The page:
On The Docket: Access to Contraception

Trump v. Pennsylvania (Little sisters of the poor v. Pennsylvania)

On May 6, 2020, the Supreme Court heard oral arguments in Trump v. Pennsylvania, also known as Little Sisters of the Poor v. Pennsylvania. When the Affordable Care Act became law, an estimated 62 million people gained access to birth control coverage at no additional cost. Challenges to this benefit have reached the Supreme Court twice before, but the Court did not resolve a dispute over the role of religious universities in permitting students and employees to access the benefit.

Shortly after taking office in 2017, President Trump issued regulations permitting universities and employers – including publicly traded for-profit companies – to invoke their religious or moral beliefs to withhold contraception coverage without filling out the form for an accommodation. These regulations enable employers and universities to impose their beliefs on employees and students, interfering in personal healthcare decisions and undermining religious freedom.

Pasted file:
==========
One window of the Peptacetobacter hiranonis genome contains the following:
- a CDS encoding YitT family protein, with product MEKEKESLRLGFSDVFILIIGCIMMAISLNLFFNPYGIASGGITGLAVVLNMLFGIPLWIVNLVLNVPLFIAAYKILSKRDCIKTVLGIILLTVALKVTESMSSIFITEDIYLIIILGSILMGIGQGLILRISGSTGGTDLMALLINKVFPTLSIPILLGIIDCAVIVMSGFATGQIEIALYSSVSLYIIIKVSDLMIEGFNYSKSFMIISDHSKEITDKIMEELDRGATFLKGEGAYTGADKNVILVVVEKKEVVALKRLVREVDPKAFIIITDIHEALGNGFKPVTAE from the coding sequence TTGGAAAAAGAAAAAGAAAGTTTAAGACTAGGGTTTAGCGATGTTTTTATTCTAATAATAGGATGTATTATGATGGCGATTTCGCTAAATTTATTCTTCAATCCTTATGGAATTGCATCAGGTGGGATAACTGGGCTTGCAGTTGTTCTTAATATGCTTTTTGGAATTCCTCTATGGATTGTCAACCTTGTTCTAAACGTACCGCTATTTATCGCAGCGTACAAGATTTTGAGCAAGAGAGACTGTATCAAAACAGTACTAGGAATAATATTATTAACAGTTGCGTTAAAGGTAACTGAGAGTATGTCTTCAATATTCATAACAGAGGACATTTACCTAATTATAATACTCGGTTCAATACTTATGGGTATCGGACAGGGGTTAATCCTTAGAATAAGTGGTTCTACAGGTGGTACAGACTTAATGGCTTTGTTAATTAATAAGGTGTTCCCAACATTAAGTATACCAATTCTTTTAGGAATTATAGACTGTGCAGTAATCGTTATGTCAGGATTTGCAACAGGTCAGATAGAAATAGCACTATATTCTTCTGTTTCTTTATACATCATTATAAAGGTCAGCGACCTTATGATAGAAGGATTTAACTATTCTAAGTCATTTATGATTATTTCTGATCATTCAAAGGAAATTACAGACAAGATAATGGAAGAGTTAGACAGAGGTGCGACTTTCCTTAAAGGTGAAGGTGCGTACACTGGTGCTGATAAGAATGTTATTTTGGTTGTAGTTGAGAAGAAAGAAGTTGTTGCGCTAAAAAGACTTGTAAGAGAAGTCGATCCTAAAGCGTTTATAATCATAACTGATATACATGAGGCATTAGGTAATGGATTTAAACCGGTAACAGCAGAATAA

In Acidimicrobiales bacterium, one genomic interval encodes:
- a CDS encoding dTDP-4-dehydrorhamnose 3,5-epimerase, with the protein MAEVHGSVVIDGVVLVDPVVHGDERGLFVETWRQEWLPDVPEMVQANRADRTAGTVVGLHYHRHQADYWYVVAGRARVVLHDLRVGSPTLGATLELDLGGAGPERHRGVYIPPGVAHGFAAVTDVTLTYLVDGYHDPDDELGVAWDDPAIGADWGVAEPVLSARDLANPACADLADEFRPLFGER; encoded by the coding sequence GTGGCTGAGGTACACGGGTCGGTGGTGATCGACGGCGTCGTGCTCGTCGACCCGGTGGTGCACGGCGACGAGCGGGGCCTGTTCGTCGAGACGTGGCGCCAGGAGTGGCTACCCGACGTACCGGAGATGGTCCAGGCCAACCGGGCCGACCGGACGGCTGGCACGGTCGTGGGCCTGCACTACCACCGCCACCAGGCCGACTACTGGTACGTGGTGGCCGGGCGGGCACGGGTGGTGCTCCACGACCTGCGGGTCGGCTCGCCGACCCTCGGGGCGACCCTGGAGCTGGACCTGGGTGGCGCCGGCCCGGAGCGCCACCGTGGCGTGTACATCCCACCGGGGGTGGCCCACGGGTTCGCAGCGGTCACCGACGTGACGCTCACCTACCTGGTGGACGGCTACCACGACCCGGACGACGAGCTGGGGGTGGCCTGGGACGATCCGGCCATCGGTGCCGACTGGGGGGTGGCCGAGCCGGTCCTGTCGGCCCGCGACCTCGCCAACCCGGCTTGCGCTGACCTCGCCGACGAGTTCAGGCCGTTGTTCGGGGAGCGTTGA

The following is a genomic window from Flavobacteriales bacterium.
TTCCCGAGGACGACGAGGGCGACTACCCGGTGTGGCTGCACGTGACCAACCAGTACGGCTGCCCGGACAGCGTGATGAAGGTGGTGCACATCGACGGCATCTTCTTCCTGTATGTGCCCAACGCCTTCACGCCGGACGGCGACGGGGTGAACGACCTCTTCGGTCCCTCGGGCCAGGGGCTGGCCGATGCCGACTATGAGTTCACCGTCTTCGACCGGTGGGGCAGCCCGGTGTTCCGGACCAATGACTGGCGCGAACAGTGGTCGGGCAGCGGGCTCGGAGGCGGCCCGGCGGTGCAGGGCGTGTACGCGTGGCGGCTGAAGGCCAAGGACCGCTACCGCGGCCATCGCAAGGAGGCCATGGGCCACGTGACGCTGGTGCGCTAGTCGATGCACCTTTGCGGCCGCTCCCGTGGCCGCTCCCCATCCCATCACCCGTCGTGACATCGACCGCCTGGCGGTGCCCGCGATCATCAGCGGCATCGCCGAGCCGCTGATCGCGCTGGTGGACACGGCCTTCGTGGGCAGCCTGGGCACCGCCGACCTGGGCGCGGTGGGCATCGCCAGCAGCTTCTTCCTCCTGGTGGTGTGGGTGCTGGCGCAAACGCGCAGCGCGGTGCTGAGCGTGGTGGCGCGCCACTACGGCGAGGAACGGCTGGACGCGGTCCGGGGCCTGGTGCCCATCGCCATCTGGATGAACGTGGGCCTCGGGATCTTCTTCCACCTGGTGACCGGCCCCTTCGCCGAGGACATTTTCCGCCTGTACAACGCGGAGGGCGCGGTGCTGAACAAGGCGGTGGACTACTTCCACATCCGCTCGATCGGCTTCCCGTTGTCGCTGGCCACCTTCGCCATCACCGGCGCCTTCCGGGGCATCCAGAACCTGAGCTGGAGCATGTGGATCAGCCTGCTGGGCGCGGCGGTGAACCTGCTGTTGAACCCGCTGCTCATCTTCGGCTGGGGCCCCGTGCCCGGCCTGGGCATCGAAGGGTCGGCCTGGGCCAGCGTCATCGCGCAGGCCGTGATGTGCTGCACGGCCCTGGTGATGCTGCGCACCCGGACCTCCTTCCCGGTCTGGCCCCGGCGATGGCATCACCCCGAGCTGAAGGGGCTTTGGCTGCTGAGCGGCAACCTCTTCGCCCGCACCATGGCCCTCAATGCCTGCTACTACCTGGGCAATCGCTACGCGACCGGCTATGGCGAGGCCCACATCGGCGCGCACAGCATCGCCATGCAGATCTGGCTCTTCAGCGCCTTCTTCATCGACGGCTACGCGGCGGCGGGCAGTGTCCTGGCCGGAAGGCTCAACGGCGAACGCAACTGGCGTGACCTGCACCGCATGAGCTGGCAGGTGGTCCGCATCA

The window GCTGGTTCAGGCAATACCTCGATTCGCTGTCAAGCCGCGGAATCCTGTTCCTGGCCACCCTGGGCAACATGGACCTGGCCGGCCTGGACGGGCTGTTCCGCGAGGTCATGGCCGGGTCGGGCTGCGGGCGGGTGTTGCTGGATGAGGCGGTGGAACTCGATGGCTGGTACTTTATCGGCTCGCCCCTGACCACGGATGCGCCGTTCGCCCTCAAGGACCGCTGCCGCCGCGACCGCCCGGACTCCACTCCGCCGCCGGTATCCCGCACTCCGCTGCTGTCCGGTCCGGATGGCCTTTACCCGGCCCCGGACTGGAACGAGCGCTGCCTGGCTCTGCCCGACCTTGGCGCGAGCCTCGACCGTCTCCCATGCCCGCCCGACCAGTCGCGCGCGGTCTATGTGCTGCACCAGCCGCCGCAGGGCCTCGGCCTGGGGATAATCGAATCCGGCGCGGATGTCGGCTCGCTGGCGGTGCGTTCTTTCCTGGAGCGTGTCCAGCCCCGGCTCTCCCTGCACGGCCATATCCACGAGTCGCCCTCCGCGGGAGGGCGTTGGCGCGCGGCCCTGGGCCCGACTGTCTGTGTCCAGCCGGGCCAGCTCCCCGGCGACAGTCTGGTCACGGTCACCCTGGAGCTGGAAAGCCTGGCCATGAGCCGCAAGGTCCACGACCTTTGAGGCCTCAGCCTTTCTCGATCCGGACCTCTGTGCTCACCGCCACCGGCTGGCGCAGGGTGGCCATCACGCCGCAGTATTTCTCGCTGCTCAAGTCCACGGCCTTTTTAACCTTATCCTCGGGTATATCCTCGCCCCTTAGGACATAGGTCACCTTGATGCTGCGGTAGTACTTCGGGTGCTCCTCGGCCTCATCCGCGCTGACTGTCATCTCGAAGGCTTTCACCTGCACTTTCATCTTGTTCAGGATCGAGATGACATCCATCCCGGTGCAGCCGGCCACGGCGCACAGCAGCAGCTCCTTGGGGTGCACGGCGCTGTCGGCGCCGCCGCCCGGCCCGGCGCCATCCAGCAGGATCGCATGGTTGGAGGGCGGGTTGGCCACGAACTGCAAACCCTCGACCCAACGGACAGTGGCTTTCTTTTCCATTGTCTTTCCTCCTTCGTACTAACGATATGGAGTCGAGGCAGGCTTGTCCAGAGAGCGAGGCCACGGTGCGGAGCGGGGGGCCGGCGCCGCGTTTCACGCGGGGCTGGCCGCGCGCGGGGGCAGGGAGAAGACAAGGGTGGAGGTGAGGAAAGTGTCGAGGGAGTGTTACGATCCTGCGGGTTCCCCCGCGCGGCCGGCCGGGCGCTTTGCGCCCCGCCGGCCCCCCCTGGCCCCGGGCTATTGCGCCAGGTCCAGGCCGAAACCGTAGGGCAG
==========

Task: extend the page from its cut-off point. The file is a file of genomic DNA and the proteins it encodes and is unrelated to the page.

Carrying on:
True religious freedom means letting people make their own healthcare decisions based on their beliefs and needs – free from employer or government interference.

But on June 8, 2020, the Court sided with the Trump administration and religious employers, undermining the ability of thousands of Americans to rely on their own beliefs and values in these decisions.

“Friends of the Court”

We joined diverse faith-based organizations and allies in an amicus brief urging the Court to protect students’ and employees’ ability to make reproductive healthcare decisions as a matter of religious freedom.

Protecting Freedom of Belief

Religious freedom is one of several fundamental rights outlined in the First Amendment. Each of us has the right to believe as we choose without interference from our employer or legislator.